For all the talk of FlyoShock and AeroShock this is more than just Rapture in the sky. Much more. From what we've seen so far, Bioschock: Infinite promises to be a soaring, stratospheric masterpiece.
No, that's a ridiculous thing to say after a few minutes of gameplay footage. Forgive us. It's just that when something like this comes along, it's hard to stop your expectations rocketing up into the ether.
You are Booker DeWhit, not a cipher, but a character with a voice, a personality and a history. An ex-Pinkerton agent in an alternative 1900, DeWhit is a violent and dangerous man. A muscle-for-hire, he'll do anything. For the right price.
Approached by a mysterious figure, DeWhit is tasked with rescuing a girl, Elizabeth. A simple enough task, you may think. But the girl is somewhere that hasn't been seen in years. The girl is in Columbia.
As you'll know by now Columbia is a floating city, held aloft by zeppelins and propellers. Designed as an airborne World's Fair, it was intended as a flying example of the power of science and technology. But this is a Bioshock game. Of course, it all went wrong.
Columbia was turned into a Death Star, a heavily armed flying metropolis built to export American ideals on a global scale. A terrible mistake. The cause of a catastrophic international incident, Columbia disappeared, presumably never to be seen again.
But DeWhit's shady employer knows where Colombia is. He can take you there. The tricky bit will be getting back out alive with Elizabeth.
You don't have to spend long in Columbia to see that something is wrong. All the blue skies and pretty buildings in the world can't mask the fact that something is awry. The square is littered with xenophobic, Nationalistic propaganda.Odd mechanical inventions screech slowly past, broken and bizarre. A cathedral comes crashing down in the town square, toppling from its hot air balloon foundations. A horse rots, picked apart by crows.
It's testament to Irrational's skills that they can squeeze such an unsettling feeling from Columbia's bright, open spaces.
Before long the action commences, as the enraged xenophobe politician Saltonstall turns on you from his bandstand soapbox, unleashing bullets and a storm of crows. Yes crows. Rapture's plasmids exist here in a different form.
A battle erupts, with DeWhitt giving chase along a series of rails joining the individual floating islands that make up the city. Using hooks, the two men screech and swoop along, surprisingly nimble and swift, locked in battle. Saltonstall is strong. He gets the upper hand.
DeWalt seeks refuge in a bar. The change of pace is jarring. Men chat and drink and socialise. But their joviality doesn't last long. As soon as you are noticed, they turn, spilling out into the streets after you, screaming and shooting. There's far more of them than Splicers in Bioshock. It's a mob.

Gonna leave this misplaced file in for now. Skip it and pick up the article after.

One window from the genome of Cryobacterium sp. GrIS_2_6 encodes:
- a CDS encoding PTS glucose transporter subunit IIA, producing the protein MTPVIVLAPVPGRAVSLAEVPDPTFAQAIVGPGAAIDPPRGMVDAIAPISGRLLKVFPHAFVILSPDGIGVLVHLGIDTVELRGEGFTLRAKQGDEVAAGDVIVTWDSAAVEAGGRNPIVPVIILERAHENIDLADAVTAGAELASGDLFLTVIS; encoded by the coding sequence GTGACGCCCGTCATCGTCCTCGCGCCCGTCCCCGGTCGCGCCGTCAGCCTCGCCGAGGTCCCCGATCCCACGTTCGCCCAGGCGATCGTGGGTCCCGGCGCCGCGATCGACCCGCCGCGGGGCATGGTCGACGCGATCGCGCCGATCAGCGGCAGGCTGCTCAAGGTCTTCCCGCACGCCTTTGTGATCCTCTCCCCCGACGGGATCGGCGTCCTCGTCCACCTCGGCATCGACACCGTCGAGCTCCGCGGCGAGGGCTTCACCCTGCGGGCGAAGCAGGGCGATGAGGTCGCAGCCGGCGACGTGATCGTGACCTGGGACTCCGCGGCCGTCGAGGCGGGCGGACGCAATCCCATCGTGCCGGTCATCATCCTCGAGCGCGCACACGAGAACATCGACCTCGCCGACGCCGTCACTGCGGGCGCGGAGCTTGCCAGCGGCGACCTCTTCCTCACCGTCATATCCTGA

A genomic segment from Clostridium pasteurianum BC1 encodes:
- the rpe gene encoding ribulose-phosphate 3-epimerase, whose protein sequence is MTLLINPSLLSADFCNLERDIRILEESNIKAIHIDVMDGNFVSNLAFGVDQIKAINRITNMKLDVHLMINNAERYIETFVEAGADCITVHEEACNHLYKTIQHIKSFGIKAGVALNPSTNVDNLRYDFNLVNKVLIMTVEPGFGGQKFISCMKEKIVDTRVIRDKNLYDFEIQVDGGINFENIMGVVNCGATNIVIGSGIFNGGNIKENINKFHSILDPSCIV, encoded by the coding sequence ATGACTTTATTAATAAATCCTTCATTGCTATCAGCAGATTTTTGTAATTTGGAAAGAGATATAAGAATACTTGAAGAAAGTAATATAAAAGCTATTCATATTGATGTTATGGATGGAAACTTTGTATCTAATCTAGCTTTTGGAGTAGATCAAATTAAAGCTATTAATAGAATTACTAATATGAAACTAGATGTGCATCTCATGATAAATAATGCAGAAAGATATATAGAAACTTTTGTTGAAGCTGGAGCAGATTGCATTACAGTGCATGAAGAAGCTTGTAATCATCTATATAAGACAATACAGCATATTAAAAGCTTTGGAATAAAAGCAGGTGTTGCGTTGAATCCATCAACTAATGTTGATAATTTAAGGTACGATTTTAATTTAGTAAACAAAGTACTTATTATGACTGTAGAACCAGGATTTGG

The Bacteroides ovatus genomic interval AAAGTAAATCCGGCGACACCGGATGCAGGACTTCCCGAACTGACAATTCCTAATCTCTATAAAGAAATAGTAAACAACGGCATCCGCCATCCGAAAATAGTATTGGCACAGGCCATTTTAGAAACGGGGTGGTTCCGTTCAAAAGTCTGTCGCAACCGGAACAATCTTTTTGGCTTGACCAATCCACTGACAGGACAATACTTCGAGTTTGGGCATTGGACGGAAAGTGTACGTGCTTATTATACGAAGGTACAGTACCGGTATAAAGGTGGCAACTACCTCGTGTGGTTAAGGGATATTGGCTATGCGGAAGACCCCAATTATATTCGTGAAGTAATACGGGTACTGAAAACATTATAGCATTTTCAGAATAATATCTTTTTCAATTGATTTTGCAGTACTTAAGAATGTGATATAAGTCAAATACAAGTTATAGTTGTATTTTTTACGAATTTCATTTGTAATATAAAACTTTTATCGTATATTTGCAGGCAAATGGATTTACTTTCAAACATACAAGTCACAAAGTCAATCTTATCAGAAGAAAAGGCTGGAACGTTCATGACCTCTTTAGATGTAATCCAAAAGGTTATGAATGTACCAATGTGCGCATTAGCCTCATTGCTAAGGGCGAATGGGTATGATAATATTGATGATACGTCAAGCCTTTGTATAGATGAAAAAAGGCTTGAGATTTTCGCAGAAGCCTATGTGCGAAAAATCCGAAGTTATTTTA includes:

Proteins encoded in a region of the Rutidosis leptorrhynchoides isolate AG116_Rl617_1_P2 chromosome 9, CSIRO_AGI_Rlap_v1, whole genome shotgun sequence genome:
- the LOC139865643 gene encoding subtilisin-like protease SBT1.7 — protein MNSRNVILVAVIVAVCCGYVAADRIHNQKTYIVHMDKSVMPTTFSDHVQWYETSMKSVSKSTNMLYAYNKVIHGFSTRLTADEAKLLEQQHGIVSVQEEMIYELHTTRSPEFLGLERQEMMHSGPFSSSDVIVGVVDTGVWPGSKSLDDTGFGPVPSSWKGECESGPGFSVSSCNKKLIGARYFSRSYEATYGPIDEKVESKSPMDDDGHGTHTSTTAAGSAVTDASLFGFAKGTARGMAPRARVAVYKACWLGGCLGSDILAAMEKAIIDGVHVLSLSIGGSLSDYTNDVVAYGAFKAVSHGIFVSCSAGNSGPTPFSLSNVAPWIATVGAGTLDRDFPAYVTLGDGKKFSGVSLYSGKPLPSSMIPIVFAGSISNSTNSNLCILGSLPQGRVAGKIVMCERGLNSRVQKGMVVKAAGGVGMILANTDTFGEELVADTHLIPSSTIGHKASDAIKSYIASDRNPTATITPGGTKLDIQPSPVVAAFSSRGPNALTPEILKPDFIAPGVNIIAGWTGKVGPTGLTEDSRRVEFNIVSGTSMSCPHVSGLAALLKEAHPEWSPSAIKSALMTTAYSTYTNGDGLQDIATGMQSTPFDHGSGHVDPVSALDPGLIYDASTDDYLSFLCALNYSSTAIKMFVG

As the mob threatens to overwhelm you, Elizabeth appears. The damsel in distress has come to your rescue. Conjuring dark clouds from the sky, she soaks the men first then fries them with lightening. They fall to the floor, fizzing jolts buzzing through their bodies. She's hugely powerful.
There's no co-op in Bioshock Infinite. It's just you and the AI controlled Elizabeth. Such is your reliance on her capabilities, much will depend on how well she works. AI companions are notoriously tricky partners.
The mob safely dispatched your escapes continues. At one point Elizabeth melts cutlery from a passing cart into a molten ball and you fling it at your enemies, sending them flying.
And then The Handyman makes his first appearance. The trailer may suggest a lumbering Big Daddy clone, but this guy can move. Made from parts, a beating heart visible through his chest, The Handyman has a bearded, barely human face. He's a fearsome creature.
But he's no two-dimensional bad guy. You should know better than that by now. As DeWhit and Elizabeth combine once more to send The Handyman plummeting from a collapsing bridge, he grasps desperately at a ledge, his face flushed with fear. You may even pity him as he plummets thousands of feet below.
Grasping for breath, DeWhit asks, "Was that the thing that took you?"
"No," says Elizabeth, "It was that!"
A mechanical, clockwork beast leaps into view, winged with glowing eyes. It's like a robot Griffin, made from cogs and screws. It swoops towards the screen. Fade to black.
It's thrilling. Perhaps a little too scripted to represent precisely how the game will play, but thrilling nevertheless. And bear this in mind. Bioshock Infinite won't be released until 2012. How many developers do you know that release gameplay footage of this quality 2 years before release? Not many.
And there's plenty more to be revealed too. Irrational say what we've seen is just "the tip of the iceberg." We couldn't be more excited.